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What is a mutation? A mutation is a change in an organism's DNA. In the evolution section we discuss what these changes can do to an organism. Here we will talk about what these changes are and how they happen. We will cover four main types of mutation: Base change, insertion, deletion, and recombination.
What are Mutations
Base changes: These mutations occur when a DNA base switches from one nucleotide to a different nucleotide. A base change is a very small and often non-disruptive mutation.
Insertions: These mutations occur when a DNA base or bases get inserted into the genome. Insertions are often more disruptive than a base change mutation because they affect the downstream sequence. We will discuss why this can be so disruptive below. Deletions: Similar to insertions these mutations occur when a base or bases is removed from the genome. Deletions are also very disruptive for teh same reason insertions are disruptive, they often affect the downstream sequence.
Recombination: These mutations occur when a piece of DNA moves from one place in the genome to another, or can even come from outside the organism. Depending on how the recombination occurs this type of mutation has a lot of potential to give an organism new useful traits quickly.
What effects do mutations cause? The different mutations affect the organism differently. All four types of mutation can be neutral, deleterious, or beneficial (See the "Evolution" section for more on this). Here we will discuss in detail how each type of mutation affects the gene in which it occurs.
Base changes: As stated above these mutations are the least likely to be disruptive. A single base change does not affect the downstream sequence. Often a single base change will not change anything, except the base itself.
Insertions and Deletions: These two mutation types are often lumped as one because they affect the genome in a similar way. If you remember from the "components" section where we describe what the genome is made of we talked about the three-letter words or "codons". Imagine we add or remove a letter to one of these words. We have to shift all of the following letters down or up so that all the codons are still three letters. This changes all of the codons downstream of the mutation!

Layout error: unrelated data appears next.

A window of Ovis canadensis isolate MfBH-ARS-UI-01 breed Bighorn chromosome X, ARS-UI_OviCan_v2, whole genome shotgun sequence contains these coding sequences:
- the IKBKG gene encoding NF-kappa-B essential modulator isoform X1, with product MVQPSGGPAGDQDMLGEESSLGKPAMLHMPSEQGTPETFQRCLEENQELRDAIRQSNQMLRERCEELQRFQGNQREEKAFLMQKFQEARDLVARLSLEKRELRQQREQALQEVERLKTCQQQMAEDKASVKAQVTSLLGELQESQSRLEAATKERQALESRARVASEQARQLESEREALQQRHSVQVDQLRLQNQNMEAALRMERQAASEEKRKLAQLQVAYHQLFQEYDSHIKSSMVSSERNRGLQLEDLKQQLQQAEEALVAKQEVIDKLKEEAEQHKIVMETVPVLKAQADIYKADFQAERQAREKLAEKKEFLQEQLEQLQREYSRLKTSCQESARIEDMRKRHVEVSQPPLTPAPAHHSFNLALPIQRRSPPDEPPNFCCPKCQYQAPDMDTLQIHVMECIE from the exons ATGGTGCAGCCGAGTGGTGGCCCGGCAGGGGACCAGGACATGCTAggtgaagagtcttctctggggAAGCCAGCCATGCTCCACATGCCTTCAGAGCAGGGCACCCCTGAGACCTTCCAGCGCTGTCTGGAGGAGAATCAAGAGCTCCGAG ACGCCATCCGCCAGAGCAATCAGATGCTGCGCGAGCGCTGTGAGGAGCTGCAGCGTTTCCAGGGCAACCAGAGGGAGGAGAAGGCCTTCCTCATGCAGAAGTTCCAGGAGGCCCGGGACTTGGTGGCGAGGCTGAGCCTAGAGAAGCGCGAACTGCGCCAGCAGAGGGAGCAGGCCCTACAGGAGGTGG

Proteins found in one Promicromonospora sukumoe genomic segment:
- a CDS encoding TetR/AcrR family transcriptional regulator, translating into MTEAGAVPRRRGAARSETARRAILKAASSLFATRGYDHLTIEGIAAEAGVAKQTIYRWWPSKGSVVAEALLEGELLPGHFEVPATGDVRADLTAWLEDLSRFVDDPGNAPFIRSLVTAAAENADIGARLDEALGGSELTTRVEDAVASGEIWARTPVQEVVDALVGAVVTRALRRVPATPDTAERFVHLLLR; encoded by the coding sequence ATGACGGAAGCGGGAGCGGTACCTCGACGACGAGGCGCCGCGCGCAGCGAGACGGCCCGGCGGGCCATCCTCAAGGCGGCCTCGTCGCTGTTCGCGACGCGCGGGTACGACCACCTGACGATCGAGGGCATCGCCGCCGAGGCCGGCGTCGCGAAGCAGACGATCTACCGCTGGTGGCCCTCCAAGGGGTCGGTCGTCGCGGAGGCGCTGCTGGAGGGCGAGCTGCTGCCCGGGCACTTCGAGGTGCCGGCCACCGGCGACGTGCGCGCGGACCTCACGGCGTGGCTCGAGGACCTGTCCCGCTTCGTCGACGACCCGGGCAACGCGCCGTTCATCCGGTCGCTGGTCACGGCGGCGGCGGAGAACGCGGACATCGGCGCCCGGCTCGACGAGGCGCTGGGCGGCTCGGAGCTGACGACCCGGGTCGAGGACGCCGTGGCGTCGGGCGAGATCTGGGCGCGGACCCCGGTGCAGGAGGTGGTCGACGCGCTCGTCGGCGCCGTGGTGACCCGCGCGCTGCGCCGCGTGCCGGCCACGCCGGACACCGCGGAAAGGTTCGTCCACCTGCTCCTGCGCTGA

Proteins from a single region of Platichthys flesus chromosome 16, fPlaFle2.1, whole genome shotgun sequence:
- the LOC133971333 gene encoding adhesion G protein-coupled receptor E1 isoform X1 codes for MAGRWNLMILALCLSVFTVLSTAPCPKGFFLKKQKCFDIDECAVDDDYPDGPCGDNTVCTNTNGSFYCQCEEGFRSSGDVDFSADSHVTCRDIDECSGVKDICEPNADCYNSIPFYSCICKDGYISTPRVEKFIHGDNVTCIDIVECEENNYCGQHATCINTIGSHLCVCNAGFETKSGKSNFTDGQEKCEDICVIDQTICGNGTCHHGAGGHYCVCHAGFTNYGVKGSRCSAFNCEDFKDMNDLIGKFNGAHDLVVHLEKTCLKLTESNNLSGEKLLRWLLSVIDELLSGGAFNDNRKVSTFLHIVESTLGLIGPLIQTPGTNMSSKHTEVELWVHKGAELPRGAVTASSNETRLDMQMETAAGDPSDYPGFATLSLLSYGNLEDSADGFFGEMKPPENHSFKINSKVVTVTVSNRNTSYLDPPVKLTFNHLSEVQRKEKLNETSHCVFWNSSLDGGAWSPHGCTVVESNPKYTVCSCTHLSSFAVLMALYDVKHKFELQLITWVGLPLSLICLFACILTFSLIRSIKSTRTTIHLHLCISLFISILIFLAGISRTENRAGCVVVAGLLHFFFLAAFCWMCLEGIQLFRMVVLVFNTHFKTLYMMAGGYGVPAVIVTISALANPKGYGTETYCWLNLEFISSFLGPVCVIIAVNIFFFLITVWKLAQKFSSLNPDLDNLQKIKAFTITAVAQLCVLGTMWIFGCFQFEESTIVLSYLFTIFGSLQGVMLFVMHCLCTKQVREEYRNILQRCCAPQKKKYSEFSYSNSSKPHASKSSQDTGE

About the site: I developed as a companion website to Everything a cell does is a direct result of the genetics of that cell, whether it is a single-cell organism or part of a much larger organism. Thus, understanding the cells requires an understanding of the basis of all of their behaviors. About the author: I am a microbiologist studying microbial pathogenesis and the host immune response. My studies have included work in many pathogens including Rabies and Influenza viruses, Mycobacterium tuberculosis, Francisella tularensis, and Salmonella enterica. I currently live just outside of Philadelphia, PA, where I work as a postdoctoral fellow researching antigen processing and presentation during rabies infection. My email is always open for suggestions, corrections, or any other comments. Please feel free to contact me: